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I am confused with following shell statement.

 export changeset=`hg parents | awk -F: '/^changeset:/ { print $2 }' | sed -e 's/ //g' -e 1q` 

How does it work?


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With which part are you confused? Have you tried breaking it down into its component parts? – Johnsyweb May 27 '11 at 11:03
up vote 4 down vote accepted

This command does the following :-

  • hg parents runs the mercurial command parents
  • awk -F: '/^changeset:/ { print $2 }' starts awk reading its input and for any line that begins with changeset it prints the second field on the line (fields are separated by : )
  • sed -e 's/ //g' -e 1q ` reads all of its input, removes spaces and prints the first line
  • export changeset= Takes everything between the backticks runs this as a sequence of commands and assigns the result to the variable changeset.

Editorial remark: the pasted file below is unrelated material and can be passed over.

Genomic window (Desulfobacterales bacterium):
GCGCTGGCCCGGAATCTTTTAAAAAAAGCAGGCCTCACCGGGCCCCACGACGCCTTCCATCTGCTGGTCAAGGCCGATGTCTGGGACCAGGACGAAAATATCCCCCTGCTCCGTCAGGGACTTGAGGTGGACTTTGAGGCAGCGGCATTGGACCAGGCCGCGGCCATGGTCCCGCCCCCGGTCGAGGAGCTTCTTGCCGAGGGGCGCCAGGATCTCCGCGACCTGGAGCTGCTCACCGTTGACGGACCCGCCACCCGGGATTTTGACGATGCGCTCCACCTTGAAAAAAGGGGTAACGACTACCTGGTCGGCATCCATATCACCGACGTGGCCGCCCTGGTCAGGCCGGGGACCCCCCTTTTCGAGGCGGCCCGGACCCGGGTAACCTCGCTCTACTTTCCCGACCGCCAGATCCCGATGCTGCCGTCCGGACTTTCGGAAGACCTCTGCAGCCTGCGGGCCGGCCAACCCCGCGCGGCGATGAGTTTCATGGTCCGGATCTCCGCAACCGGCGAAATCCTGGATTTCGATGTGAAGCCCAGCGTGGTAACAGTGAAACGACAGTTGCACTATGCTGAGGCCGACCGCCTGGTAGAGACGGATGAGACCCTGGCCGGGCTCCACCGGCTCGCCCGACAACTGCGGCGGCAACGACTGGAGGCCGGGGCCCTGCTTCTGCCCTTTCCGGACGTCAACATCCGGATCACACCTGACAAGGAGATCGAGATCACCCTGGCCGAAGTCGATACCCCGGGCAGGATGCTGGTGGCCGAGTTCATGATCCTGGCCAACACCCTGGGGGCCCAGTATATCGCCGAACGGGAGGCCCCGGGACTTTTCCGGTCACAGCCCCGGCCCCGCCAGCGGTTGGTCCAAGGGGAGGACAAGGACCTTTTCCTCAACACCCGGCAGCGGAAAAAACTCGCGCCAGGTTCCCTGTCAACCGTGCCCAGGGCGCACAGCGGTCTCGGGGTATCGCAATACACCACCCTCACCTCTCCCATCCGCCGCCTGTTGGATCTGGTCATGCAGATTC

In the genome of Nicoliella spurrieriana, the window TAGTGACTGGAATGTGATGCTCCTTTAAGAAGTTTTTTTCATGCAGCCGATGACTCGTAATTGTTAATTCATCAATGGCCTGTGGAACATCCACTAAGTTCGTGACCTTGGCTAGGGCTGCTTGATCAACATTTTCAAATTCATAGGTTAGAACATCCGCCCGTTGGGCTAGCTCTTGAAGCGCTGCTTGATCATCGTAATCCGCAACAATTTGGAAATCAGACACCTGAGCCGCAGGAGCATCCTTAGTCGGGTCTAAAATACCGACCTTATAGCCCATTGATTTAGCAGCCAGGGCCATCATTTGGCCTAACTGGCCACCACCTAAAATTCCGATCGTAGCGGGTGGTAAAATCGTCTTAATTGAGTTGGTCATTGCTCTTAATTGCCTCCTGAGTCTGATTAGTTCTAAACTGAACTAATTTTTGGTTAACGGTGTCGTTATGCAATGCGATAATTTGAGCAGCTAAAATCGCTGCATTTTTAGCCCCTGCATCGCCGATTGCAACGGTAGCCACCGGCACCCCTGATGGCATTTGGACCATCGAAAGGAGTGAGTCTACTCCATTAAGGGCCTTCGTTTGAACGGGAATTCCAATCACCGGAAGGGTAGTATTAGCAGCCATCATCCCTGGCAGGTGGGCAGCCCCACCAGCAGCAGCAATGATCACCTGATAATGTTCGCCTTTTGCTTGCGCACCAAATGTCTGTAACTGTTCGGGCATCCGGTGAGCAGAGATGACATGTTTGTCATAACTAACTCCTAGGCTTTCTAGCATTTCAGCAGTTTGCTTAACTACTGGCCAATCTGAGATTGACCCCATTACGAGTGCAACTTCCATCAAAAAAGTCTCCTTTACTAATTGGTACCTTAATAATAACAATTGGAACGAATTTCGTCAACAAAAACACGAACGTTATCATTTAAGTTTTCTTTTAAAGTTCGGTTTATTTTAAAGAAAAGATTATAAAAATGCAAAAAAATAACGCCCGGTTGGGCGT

The pipe symbol joins the commands together causing the standard output(STDOUT) of one program to become the standard input(STDIN) of another.

So in summary, after execution the variable changeset will contain the second field from the first line of the hg parents command that began with changeset.

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Steve Weet's answer explains what's going on. Your pipeline can be simplified though. In your awk statement, because your delimeter is :, you can say awk -F: '$1 == "changeset" {print $2}'. Also, because awk and sed have many overlapping functions, you can write (all on one line if you prefer):

export changeset=$(
  hg parents | 
  awk -F: '$1 == "changeset" {gsub(/ /, "", $2); print $2; exit}'
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